The Middle East Channel

Arab elections: free, sort of fair... and meaningless

A certain Arab country recently held parliamentary elections. The vote was reasonably free and fair. Turnout was 67 percent, and the opposition won a near majority of the seats -- 45 percent to be exact. Sounds like a model democracy. Yet, rather than suggesting a bold, if unlikely, democratic experiment, Saturday's elections in Bahrain instead reflected a new and troubling trend in the Arab world: the free but unfair -- and rather meaningless -- election.

Something similar will happen on Nov. 9 in Jordan. The Hashemite Kingdom is a close U.S. ally that has grown increasingly proficient at predetermining election results without actually rigging them. It involves gerrymandering at a scale unknown in the West and odd electoral engineering (Jordan is one of only three countries in the world that uses something called Single Non Transferable Vote for national elections). Even when the opposition is allowed to win, the fundamentals do not necessarily change. Parliamentary legislation in countries like Jordan and Bahrain, after all, can be blocked by appointed "Upper Houses." And even if that were not the case, the King (or the President) and his ministers -- all appointed -- can also kill any threatening legislation.

If you go to Amman today, there are election tents and colorful posters everywhere. If you're lucky, you may stumble across an impassioned campaign speech. The government has launched a Western-style voter awareness campaign called "Let us Hear Your Voice." The U.S.-based National Democratic Institute (NDI) has been conducting voter registration drives and organizing a "Get-out-the-vote" effort to boost youth participation. For its part, the U.S. Congress may very well decide to pass a resolution, as it did in September 2007, commending Jordan for its "continued commitment to holding elections." The elections will likely be free. But, oddly enough, there is no opposition. Jordan's only real political party -- the Islamic Action Front, the Muslim Brotherhood's political wing -- has opted to boycott. For the first time ever, Jordan, long regarded as a bastion of progressive reform, may very well end up with a parliament where the opposition has 0 out of 110 seats.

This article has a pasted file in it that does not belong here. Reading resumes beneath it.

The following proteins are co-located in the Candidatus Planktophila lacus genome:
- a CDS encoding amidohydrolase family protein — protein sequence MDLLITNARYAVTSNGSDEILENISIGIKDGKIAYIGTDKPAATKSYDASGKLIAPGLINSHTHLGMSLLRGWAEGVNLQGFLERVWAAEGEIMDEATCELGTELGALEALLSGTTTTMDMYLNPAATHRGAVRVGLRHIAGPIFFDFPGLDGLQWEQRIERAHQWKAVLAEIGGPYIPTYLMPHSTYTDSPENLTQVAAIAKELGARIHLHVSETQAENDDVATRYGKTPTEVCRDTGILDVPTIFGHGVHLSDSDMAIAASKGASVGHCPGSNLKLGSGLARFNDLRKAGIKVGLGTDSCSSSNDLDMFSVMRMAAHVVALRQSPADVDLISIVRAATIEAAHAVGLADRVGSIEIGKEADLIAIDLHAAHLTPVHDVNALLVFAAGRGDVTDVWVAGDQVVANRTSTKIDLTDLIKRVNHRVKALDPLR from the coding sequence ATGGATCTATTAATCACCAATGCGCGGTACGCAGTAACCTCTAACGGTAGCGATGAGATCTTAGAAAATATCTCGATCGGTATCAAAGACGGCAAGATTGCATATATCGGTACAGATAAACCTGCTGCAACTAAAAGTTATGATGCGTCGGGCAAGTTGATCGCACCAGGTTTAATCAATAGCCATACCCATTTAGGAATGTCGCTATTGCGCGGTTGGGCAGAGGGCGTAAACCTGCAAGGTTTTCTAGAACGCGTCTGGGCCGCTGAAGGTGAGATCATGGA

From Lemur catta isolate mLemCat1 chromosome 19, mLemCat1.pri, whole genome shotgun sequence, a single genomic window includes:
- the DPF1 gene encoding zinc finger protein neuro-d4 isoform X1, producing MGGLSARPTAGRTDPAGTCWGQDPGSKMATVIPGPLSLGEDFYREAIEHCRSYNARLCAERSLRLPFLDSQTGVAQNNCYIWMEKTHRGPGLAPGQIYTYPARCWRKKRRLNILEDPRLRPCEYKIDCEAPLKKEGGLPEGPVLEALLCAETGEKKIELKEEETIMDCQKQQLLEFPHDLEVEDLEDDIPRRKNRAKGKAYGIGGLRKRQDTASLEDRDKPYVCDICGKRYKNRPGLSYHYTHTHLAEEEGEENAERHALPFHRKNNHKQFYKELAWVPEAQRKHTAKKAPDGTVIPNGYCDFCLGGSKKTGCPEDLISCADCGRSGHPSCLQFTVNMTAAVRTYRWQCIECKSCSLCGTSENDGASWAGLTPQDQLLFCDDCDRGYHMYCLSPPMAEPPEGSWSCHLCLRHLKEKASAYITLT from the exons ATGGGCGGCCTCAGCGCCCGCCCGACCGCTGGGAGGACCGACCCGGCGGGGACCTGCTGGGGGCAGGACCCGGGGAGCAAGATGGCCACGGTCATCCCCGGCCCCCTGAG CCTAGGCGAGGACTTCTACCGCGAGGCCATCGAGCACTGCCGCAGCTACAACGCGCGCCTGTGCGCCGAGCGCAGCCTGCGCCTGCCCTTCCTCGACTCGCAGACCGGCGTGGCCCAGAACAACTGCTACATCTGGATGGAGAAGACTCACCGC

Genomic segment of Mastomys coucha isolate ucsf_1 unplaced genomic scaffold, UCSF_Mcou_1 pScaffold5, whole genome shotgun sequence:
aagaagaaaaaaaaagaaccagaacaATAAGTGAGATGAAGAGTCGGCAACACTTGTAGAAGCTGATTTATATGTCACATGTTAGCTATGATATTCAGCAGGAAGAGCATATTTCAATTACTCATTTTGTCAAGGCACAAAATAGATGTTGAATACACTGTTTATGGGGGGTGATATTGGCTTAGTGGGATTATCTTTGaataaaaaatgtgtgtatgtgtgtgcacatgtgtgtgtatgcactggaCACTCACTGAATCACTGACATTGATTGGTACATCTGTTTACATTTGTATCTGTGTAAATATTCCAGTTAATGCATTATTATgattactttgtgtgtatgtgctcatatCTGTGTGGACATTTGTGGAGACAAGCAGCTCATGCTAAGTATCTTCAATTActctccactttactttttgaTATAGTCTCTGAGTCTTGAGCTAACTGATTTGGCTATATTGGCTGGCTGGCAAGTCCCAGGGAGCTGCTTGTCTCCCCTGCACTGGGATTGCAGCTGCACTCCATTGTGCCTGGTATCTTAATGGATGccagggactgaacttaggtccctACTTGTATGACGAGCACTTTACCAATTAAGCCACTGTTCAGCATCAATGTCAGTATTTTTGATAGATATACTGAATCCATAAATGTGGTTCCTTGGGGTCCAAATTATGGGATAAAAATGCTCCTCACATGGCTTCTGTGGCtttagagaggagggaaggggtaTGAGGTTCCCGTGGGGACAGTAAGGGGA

Jordan and Bahrain are not alone. Egypt, too, will face parliamentary elections next month. Meanwhile, a growing number of Arab countries have opted to hold reasonably free elections, including Morocco, Kuwait, and Yemen. But rarely has the discrepancy between the appearance and substance of elections proven so vast. And rarely has so much been fought over so little.

It is somewhat surprising that things turned out this way, just five years after the short-lived but very real "Arab spring." In 2005, most of the Arab opposition -- Islamist, liberal, and leftist alike -- believed in elections. Elections, however unfair they initially appeared to be, seemed the best mechanism for advancing democratic reform. Islamist groups, such as the Egyptian Muslim Brotherhood, adopted a political strategy based almost entirely around contesting elections at every level of society. This "elections-first" strategy, for a short while at least, appeared to be working. Islamist groups registered impressive victories across the region. In the 2005 Egyptian elections, the Brotherhood won 20 percent of parliamentary seats, the largest share of any opposition group since Egyptian independence in 1952. In 2006, al-Wefaq, Bahrain's largest Islamist opposition group, won 17 of the 18 seats it contested -- a remarkable win percentage of 94 percent.